GRAND CANYON COWBOY, by S. Omar Barker (1894–1985)

grandcanyona

GRAND CANYON COWBOY
by S. Omar Barker (1894–1985)

I’d heard of the Canyon (the old cowboy said)
And I figured I’d like to go see it.
So I rode till I sighted a rim out ahead,
And reckoned that this place might be it.

I anchored my horse to a juniper limb
And crawled to the edge for a peek.
One look was a plenty to make my head swim.
And all of my innards felt weak.

If I’d known how durned deep it was going to be,
I’d have managed, by some hook or crook,
To tie my ownself to the doggoned tree
And let my horse go take the look!

© S. Omar Barker, reprinted with the permission of the estate of S. Omar Barker from Rawhide Rhymes; Singing Poems of the Old West, 1958

S. Omar Barker’s poem was a favorite poem of two popular poets who are sorely missed: Rusty McCall, 1986-2013 and Colen Sweeten, 1919-2007.

We are lucky to have Rusty McCall’s recitation on our forthcoming CD, MASTERS: VOLUME TWO, a double CD celebrating S. Omar Barker’s poetry, with over 60 poems from many of today’s top poets and reciters.

Andy Hedges recites “Grand Canyon Cowboy” on his COWBOY CROSSROADS podcast with Ross Knox (episode 3).

MASTERS: VOLUME TWO will be released in April. A great way to reserve a copy is to become a supporter of the non-profit Center for Western and Cowboy Poetry / CowboyPoetry.com at the $40 level or higher. You’ll also receive the 2018 Cowboy Poetry Week poster by Clara Smith. Everything we do is made possible through the generous donations of this community and we need your support. Find more here.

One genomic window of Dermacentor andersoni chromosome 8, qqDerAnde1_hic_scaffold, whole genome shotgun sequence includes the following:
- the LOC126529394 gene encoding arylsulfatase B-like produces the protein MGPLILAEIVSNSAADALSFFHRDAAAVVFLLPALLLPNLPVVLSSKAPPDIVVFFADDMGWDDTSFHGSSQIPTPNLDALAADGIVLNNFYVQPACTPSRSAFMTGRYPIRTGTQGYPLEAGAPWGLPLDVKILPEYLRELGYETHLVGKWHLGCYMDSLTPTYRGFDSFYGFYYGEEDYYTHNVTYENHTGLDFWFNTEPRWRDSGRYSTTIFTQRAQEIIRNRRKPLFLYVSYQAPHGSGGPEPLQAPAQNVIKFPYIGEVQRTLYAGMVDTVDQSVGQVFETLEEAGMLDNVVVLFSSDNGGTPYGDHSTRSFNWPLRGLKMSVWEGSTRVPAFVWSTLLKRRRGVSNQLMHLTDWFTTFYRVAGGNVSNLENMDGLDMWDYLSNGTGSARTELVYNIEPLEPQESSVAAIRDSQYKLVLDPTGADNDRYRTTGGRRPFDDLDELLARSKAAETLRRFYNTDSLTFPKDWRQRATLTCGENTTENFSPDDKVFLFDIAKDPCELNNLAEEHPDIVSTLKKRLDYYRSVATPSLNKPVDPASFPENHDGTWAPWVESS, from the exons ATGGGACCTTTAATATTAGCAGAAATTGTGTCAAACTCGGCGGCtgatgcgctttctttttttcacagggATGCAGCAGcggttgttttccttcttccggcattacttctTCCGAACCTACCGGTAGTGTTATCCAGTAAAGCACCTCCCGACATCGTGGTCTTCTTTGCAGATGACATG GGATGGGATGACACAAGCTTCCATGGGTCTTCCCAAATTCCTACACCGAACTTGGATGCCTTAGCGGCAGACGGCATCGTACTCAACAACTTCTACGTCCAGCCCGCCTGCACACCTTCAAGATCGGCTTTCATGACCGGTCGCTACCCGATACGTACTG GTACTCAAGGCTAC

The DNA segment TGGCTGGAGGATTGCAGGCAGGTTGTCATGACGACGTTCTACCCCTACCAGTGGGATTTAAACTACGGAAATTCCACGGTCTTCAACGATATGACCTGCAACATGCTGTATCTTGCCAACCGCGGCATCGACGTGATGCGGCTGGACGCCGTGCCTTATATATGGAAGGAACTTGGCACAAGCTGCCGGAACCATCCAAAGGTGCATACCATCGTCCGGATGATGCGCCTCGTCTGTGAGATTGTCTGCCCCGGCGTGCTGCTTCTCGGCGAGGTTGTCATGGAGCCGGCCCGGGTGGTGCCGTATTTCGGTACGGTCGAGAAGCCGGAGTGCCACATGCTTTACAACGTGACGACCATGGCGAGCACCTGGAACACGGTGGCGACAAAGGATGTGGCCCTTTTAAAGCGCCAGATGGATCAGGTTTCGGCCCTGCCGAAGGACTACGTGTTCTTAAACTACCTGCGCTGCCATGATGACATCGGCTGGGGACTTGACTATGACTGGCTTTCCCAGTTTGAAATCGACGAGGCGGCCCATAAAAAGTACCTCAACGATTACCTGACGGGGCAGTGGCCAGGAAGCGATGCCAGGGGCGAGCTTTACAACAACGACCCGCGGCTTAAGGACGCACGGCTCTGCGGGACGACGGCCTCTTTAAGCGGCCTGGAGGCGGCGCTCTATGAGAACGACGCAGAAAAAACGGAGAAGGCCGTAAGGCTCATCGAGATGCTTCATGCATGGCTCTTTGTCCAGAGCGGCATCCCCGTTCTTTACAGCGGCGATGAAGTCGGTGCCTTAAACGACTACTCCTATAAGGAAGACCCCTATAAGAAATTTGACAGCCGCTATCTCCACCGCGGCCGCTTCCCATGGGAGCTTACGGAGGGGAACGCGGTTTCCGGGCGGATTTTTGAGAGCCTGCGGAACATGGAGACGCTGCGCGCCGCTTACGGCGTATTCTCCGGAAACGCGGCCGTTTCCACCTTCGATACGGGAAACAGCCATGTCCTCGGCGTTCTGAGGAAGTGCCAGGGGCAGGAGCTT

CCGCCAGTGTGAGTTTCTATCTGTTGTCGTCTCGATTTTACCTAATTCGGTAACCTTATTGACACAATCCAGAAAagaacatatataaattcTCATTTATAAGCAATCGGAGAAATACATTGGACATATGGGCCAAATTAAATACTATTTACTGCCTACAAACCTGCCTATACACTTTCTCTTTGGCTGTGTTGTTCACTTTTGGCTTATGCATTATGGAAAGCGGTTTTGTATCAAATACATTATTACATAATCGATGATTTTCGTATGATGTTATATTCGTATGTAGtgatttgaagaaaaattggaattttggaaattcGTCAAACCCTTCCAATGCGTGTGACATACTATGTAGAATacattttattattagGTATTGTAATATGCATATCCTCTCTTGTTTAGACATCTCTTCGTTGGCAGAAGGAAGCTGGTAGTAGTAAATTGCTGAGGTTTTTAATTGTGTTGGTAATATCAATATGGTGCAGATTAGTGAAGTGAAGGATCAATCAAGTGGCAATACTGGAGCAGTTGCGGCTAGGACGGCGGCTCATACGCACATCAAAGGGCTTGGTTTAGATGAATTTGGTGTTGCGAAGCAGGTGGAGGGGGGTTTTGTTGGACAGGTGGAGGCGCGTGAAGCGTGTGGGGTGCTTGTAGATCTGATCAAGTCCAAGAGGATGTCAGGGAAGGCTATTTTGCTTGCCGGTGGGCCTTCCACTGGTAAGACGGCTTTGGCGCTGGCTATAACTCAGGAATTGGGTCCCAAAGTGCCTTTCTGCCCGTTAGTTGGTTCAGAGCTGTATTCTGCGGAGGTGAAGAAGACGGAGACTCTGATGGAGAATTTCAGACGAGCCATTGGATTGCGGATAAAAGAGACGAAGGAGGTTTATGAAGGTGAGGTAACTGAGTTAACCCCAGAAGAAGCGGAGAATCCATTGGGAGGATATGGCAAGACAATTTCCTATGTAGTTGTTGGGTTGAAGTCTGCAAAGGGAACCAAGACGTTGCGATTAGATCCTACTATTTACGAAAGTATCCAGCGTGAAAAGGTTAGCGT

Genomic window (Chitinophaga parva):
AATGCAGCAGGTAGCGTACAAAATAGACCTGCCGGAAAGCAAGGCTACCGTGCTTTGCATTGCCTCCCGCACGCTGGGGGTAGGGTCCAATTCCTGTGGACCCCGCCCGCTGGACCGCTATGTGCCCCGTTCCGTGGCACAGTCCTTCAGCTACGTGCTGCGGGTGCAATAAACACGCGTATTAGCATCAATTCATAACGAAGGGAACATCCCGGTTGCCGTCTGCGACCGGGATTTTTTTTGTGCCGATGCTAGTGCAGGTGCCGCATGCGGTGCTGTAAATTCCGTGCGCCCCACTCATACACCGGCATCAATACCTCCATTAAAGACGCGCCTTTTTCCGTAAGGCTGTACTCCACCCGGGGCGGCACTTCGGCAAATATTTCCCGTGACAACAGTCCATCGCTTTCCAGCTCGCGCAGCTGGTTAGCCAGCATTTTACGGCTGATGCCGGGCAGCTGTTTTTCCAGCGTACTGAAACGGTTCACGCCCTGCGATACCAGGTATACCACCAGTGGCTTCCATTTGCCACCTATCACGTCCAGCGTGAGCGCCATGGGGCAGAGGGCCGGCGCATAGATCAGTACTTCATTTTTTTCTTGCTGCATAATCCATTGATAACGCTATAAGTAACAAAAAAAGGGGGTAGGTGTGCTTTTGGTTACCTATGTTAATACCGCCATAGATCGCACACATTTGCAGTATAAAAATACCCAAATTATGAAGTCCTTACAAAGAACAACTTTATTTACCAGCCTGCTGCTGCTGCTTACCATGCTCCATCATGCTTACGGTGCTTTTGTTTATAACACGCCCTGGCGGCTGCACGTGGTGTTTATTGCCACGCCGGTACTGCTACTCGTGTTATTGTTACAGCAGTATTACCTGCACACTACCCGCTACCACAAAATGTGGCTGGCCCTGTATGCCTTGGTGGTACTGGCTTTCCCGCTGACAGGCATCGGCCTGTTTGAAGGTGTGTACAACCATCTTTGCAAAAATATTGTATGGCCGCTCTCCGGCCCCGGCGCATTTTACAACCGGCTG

CDs will also be available for purchase.

S. Omar Barker was one of the founders of theWestern Writers of America, Inc. and many of his poems were published by Western Horseman. He enjoyed signing his name with his brand, “Lazy SOB” (but Andy Hedges tells that it never really did become his brand, and that explanation is included with his introduction about S. Omar Barker on the forthcoming MASTERS: VOLUME TWO CD).

The late Elmer Kelton wrote an introduction to to the 1998 Cowboy Miner book on Barker, and it is excerpted at CowboyPoetry.com. It begins,

How can anyone begin to tell who S. Omar Barker was?

The easy way would be to give the statistics: that he was born in a log cabin on a small mountain ranch at Beulah, New Mexico, in 1894, youngest of the eleven children of Squire Leander and Priscilla Jane Barker, that he grew up on the family homestead, attended high school and college in Las Vegas, New Mexico, was in his youth a teacher of Spanish, a high school principal, a forest ranger, a sergeant of the 502nd Engineers in France in World War I, a trombone player in Doc Patterson’s Cowboy Band, a state legislator and a newspaper correspondent.

That he began writing and selling stories, articles, and poems as early as 1914 and became a full-time writer at the end of his legislative term in 1925. That he married Elsa McCormick of Hagerman, New Mexico, in 1927, and she also became a noted writer of Western stories….

Find more about S. Omar Barker at CowboyPoetry.com.

This c.b1903 photo, titled “Descending Grand View Trail – Grand Cañon of Arizona,” is described, “Stereograph showing a man, with a horse and two pack mules, descending the Grand View Trail in the Grand Canyon, Arizona.” It’s from Library of Congress Prints and Photographs Division. Find more about it here.